At what age does hair loss typically start?
Different types of hair loss typically start at different ages. A common type of hair loss in women is an inherited condition known as androgenic alopecia, or female pattern hair loss. It usually begins when a woman is in her 40s or 50s, but it could start later, or as early as puberty. It starts with a gradual thinning of the hair, usually near the part. For some women, it’s connected to an underlying medical condition. Our team of menopause experts are experienced in treating symptoms related to menopause, including hair loss.
Do chemicals and certain hair styles contribute to hair loss?
Yes. Relaxers, dyes and other chemicals can strain and damage hair shaft. Styling techniques, such as tight braids, can cause hair loss from the root, a condition called traction alopecia. Often these practices can cause permanent damage to the follicles over time. It helps to have a dermatologist who understands differences in hair type and can advise in healthy styling practices.
What can women do to prevent hair loss?
Have a well-balanced diet and get enough iron, zinc, and vitamins D and B. Also, be gentle to your hair and follicles. Avoid hairstyles that cause pulling. Minimize the use of direct heat on the hair and keep hair well-conditioned. Natural oils like argan oil, Jamaican black castor oil or olive oil may help. Over-the-counter products, such as minoxidil, laser caps or helmets, may provide some benefit. It takes up to four months for any of these treatments to work. If after four months there is no improvement, then it’s time to make an appointment with a doctor.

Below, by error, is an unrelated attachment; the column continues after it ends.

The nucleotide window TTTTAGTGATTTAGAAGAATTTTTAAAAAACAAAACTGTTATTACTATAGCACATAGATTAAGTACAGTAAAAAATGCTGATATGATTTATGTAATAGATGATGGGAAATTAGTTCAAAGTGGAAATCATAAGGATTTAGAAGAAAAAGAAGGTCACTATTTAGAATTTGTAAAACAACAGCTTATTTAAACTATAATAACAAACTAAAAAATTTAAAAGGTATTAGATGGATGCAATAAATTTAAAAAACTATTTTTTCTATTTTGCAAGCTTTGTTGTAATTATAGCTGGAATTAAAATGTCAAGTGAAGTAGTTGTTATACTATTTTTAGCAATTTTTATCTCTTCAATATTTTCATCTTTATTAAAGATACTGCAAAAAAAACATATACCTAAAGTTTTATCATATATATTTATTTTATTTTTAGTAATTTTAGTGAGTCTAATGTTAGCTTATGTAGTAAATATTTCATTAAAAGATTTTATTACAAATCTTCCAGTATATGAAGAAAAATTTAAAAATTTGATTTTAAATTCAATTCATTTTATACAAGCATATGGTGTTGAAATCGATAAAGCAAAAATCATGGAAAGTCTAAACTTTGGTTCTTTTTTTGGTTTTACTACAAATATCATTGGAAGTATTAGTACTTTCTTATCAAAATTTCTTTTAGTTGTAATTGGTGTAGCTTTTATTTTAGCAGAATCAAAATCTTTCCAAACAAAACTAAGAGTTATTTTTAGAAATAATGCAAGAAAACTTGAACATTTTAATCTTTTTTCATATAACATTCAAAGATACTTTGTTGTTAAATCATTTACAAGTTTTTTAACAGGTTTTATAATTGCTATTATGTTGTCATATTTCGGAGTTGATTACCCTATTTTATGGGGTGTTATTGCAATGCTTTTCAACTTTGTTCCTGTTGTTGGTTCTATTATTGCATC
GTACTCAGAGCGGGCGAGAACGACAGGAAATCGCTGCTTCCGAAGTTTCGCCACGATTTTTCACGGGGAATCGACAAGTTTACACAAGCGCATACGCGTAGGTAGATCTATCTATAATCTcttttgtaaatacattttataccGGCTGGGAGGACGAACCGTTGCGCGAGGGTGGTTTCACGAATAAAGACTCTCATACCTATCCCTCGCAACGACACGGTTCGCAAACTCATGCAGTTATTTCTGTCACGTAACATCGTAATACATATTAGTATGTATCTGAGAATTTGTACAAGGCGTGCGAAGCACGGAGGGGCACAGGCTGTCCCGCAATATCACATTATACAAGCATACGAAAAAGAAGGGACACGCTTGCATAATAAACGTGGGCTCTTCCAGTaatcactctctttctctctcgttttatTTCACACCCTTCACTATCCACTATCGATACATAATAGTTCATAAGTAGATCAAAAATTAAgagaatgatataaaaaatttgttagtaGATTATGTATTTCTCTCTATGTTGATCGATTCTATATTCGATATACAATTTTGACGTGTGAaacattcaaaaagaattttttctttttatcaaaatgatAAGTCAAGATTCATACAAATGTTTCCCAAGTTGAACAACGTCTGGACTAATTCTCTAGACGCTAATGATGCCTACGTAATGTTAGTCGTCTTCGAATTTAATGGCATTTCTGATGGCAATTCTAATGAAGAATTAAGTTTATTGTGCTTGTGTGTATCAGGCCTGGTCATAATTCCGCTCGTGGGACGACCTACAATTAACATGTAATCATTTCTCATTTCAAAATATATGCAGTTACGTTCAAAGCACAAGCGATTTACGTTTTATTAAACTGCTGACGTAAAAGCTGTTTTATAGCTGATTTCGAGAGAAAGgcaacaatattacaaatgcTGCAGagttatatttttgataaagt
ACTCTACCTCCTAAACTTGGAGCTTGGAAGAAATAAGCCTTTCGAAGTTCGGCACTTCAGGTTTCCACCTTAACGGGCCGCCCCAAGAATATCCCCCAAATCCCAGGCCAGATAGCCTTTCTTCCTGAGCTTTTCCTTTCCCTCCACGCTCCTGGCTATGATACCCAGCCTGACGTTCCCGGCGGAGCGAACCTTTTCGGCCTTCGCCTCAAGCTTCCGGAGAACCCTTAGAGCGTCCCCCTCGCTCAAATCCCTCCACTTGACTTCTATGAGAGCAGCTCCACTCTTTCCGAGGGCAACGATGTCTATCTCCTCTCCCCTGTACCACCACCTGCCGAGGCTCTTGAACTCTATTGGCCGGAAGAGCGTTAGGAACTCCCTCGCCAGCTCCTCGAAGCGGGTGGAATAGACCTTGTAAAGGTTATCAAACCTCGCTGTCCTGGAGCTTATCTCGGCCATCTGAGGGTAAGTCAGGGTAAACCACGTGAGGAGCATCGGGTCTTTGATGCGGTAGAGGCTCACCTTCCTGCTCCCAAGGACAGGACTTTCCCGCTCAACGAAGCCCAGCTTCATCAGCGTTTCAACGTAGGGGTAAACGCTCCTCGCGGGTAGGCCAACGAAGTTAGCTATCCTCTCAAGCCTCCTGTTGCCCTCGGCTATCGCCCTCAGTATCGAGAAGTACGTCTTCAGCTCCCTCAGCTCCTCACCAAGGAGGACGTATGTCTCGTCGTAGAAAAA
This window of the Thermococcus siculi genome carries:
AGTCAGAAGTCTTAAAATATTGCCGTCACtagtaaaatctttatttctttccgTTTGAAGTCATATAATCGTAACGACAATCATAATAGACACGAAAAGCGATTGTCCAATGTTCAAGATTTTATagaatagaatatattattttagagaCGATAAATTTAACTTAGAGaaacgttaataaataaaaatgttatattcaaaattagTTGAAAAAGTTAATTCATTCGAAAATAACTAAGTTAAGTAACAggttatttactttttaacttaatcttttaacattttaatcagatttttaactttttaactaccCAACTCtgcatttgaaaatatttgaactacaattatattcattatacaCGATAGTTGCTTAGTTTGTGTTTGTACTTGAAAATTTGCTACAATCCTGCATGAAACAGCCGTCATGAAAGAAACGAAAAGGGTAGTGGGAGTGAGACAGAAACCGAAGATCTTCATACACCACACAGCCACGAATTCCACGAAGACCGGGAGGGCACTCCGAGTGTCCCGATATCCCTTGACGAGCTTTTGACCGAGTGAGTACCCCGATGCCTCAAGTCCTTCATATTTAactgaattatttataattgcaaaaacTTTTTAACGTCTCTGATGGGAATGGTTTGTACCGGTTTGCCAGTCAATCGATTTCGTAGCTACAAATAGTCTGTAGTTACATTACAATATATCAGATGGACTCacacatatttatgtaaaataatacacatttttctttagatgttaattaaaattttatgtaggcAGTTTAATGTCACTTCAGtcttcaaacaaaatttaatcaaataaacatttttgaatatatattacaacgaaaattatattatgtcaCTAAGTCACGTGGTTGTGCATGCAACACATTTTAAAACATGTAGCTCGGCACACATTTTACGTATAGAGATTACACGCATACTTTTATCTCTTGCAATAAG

When should you talk to your doctor about it?
Hair loss can be painful, both physically and emotionally. It’s never too early to see a doctor if you’re concerned about the amount of hair loss, or if it runs in your family. If you have an underlying condition, such as a thyroid disorder, iron or vitamin deficiency, or autoimmune disease, it helps to have a specialist provide recommendations to keep your hair healthy.
What types of treatments are available?
A UChicago Medicine dermatologist can diagnose the cause of your hair loss. Our specialists can explain the pros and cons of different treatments depending on the type of alopecia you are experiencing, including prescription oral and topical medications, hair growth supplements and over-the-counter drugs. The doctor also might recommend steroid injections, low-level laser therapy, platelet-rich plasma therapy, hair transplantation or even a diet tweak.
Are there any new treatments on the horizon?
Research is moving quickly and there are more treatments than ever before. Newer therapies include use of platelet-rich plasma, or PRP, for some forms of hair loss. Certain medications, such as oral minoxidil and finasteride, are also being used.
Monica Christmas, MD
Monica Christmas, MD, offers comprehensive obstetric and gynecologic care from a patient’s initial exam through her childbearing years and menopause.Learn more about Dr. Christmas.